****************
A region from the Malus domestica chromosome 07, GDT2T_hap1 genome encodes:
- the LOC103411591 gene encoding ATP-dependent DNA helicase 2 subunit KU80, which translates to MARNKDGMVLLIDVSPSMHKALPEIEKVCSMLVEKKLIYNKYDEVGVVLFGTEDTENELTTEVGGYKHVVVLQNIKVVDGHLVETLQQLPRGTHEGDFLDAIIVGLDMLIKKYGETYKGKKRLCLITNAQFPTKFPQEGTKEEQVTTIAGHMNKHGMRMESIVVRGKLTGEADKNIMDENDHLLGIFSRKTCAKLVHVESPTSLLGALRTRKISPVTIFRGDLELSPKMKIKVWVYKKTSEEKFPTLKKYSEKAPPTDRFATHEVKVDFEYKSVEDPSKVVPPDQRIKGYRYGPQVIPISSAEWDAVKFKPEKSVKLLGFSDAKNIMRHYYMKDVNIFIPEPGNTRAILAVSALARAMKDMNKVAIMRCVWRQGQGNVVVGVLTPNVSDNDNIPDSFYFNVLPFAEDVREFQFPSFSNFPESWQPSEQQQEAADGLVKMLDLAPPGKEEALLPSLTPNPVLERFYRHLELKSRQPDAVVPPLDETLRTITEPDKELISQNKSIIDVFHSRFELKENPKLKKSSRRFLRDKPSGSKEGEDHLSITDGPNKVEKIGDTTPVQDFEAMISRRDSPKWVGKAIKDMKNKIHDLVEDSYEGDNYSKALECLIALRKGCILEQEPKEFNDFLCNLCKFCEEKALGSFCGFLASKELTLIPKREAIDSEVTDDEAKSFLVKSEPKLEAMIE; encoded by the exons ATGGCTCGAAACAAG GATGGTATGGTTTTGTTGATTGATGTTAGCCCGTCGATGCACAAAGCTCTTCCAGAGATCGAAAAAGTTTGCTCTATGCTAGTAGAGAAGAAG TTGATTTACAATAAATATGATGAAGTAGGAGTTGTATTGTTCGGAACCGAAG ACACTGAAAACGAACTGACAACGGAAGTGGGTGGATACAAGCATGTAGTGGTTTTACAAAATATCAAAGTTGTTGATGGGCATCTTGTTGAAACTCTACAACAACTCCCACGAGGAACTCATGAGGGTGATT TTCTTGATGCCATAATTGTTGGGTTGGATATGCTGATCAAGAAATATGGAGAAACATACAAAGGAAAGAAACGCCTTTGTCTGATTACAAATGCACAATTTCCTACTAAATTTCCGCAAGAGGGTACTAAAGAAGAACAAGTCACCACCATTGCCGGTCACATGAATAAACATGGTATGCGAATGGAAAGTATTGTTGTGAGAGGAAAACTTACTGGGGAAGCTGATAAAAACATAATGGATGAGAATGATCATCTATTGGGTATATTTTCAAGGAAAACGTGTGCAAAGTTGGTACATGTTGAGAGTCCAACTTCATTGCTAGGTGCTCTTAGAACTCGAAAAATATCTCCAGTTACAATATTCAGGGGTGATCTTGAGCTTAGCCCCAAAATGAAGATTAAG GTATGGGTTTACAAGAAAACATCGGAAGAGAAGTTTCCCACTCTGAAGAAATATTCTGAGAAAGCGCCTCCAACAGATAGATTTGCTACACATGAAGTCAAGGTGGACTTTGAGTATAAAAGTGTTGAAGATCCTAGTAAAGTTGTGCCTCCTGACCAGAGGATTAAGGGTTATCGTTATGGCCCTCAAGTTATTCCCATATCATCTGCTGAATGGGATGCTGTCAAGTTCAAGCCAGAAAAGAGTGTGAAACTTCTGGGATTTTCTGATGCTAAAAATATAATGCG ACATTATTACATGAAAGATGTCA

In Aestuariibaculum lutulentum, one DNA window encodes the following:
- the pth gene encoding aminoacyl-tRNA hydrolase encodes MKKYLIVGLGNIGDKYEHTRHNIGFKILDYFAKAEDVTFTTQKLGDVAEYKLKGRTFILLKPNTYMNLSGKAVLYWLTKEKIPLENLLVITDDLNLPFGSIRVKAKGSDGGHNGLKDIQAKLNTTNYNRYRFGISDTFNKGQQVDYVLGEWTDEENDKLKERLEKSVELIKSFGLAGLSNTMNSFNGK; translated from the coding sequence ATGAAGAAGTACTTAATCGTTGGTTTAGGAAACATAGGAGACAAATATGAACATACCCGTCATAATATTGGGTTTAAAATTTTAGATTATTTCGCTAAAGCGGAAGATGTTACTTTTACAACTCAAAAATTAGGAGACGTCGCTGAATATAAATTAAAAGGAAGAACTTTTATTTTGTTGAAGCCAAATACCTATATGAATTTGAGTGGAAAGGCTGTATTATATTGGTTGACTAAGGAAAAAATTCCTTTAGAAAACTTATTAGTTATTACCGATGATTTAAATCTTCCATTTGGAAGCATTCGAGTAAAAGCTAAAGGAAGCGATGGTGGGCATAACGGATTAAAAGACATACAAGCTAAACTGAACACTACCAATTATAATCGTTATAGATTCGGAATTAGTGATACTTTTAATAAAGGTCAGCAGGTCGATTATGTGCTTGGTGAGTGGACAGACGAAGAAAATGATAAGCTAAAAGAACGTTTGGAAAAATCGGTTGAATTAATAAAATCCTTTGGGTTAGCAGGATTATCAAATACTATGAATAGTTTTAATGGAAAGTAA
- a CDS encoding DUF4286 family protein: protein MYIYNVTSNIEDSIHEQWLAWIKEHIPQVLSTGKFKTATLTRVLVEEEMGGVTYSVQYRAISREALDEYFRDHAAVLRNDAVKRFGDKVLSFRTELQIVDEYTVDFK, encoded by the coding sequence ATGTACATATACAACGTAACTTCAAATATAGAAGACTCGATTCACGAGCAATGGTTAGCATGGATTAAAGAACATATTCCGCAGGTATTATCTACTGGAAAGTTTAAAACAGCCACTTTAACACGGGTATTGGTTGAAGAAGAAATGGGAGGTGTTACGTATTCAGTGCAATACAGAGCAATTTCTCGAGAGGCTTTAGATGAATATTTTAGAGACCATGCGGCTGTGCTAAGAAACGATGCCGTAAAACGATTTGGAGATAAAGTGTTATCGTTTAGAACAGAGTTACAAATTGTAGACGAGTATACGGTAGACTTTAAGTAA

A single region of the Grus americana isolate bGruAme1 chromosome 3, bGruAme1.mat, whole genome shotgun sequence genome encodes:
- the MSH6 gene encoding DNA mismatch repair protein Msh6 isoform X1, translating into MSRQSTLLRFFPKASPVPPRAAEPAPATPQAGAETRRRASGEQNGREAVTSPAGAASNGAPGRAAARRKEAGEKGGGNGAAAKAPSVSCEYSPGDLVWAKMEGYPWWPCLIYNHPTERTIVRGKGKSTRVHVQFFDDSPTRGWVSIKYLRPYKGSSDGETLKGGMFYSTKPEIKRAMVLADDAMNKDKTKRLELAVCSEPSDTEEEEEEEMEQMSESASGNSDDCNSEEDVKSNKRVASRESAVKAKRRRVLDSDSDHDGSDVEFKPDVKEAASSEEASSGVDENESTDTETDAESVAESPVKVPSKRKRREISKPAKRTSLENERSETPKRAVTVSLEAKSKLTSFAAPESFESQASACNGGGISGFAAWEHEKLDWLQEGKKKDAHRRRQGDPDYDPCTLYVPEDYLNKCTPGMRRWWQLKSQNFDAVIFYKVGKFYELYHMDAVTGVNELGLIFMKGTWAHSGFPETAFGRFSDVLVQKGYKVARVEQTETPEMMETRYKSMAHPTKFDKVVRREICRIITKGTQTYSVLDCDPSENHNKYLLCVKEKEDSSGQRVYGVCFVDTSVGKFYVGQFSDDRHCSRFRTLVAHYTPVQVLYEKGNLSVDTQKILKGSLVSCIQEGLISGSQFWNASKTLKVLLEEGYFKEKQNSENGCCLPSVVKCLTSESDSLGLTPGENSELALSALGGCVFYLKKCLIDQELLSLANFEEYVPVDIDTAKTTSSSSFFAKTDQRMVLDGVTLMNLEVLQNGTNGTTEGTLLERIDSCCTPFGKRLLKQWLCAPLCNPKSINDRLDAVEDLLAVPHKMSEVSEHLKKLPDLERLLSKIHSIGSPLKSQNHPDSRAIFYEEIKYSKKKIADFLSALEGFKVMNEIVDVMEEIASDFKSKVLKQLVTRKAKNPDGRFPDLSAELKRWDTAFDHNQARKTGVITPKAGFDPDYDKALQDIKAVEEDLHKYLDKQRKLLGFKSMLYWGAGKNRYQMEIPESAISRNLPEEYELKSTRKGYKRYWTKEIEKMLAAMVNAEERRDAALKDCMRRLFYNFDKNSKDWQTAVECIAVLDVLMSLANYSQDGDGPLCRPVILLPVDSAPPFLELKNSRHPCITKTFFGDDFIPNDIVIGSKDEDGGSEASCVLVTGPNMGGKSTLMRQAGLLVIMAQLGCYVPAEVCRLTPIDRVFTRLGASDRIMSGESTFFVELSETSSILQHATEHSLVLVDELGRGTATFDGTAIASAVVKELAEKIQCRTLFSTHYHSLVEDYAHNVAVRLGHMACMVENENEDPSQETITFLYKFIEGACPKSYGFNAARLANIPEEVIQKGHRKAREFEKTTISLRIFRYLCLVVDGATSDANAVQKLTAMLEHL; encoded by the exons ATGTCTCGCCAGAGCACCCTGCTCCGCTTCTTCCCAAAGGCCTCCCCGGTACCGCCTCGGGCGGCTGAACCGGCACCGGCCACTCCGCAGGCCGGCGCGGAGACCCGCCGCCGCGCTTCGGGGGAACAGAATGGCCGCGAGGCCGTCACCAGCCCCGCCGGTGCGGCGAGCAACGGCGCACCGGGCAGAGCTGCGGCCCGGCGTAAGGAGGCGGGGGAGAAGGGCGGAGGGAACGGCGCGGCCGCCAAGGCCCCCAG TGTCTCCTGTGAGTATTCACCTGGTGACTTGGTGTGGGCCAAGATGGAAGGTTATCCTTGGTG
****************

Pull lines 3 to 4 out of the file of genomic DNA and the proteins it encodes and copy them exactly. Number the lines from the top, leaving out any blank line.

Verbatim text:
In Aestuariibaculum lutulentum, one DNA window encodes the following:
- the pth gene encoding aminoacyl-tRNA hydrolase encodes MKKYLIVGLGNIGDKYEHTRHNIGFKILDYFAKAEDVTFTTQKLGDVAEYKLKGRTFILLKPNTYMNLSGKAVLYWLTKEKIPLENLLVITDDLNLPFGSIRVKAKGSDGGHNGLKDIQAKLNTTNYNRYRFGISDTFNKGQQVDYVLGEWTDEENDKLKERLEKSVELIKSFGLAGLSNTMNSFNGK; translated from the coding sequence ATGAAGAAGTACTTAATCGTTGGTTTAGGAAACATAGGAGACAAATATGAACATACCCGTCATAATATTGGGTTTAAAATTTTAGATTATTTCGCTAAAGCGGAAGATGTTACTTTTACAACTCAAAAATTAGGAGACGTCGCTGAATATAAATTAAAAGGAAGAACTTTTATTTTGTTGAAGCCAAATACCTATATGAATTTGAGTGGAAAGGCTGTATTATATTGGTTGACTAAGGAAAAAATTCCTTTAGAAAACTTATTAGTTATTACCGATGATTTAAATCTTCCATTTGGAAGCATTCGAGTAAAAGCTAAAGGAAGCGATGGTGGGCATAACGGATTAAAAGACATACAAGCTAAACTGAACACTACCAATTATAATCGTTATAGATTCGGAATTAGTGATACTTTTAATAAAGGTCAGCAGGTCGATTATGTGCTTGGTGAGTGGACAGACGAAGAAAATGATAAGCTAAAAGAACGTTTGGAAAAATCGGTTGAATTAATAAAATCCTTTGGGTTAGCAGGATTATCAAATACTATGAATAGTTTTAATGGAAAGTAA